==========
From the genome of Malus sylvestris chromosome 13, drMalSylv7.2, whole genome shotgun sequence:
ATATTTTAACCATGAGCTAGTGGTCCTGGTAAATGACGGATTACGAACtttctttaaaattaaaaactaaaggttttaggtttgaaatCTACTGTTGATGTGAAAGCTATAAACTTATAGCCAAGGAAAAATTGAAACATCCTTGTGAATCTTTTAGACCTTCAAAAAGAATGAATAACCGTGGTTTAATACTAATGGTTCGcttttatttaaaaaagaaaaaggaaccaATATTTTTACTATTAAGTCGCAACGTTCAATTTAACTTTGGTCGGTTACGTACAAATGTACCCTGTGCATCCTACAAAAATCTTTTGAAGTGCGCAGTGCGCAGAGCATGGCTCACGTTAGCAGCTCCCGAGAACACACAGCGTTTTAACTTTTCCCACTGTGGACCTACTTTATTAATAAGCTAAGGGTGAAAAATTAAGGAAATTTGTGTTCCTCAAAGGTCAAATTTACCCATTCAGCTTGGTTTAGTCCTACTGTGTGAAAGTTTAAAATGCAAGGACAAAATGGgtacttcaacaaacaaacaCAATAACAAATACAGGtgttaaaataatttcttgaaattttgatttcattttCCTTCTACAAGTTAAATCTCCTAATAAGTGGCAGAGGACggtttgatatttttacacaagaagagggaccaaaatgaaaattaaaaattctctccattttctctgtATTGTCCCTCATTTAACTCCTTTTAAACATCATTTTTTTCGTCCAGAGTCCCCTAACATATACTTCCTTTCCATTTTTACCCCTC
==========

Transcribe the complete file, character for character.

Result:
From the genome of Malus sylvestris chromosome 13, drMalSylv7.2, whole genome shotgun sequence:
ATATTTTAACCATGAGCTAGTGGTCCTGGTAAATGACGGATTACGAACtttctttaaaattaaaaactaaaggttttaggtttgaaatCTACTGTTGATGTGAAAGCTATAAACTTATAGCCAAGGAAAAATTGAAACATCCTTGTGAATCTTTTAGACCTTCAAAAAGAATGAATAACCGTGGTTTAATACTAATGGTTCGcttttatttaaaaaagaaaaaggaaccaATATTTTTACTATTAAGTCGCAACGTTCAATTTAACTTTGGTCGGTTACGTACAAATGTACCCTGTGCATCCTACAAAAATCTTTTGAAGTGCGCAGTGCGCAGAGCATGGCTCACGTTAGCAGCTCCCGAGAACACACAGCGTTTTAACTTTTCCCACTGTGGACCTACTTTATTAATAAGCTAAGGGTGAAAAATTAAGGAAATTTGTGTTCCTCAAAGGTCAAATTTACCCATTCAGCTTGGTTTAGTCCTACTGTGTGAAAGTTTAAAATGCAAGGACAAAATGGgtacttcaacaaacaaacaCAATAACAAATACAGGtgttaaaataatttcttgaaattttgatttcattttCCTTCTACAAGTTAAATCTCCTAATAAGTGGCAGAGGACggtttgatatttttacacaagaagagggaccaaaatgaaaattaaaaattctctccattttctctgtATTGTCCCTCATTTAACTCCTTTTAAACATCATTTTTTTCGTCCAGAGTCCCCTAACATATACTTCCTTTCCATTTTTACCCCTC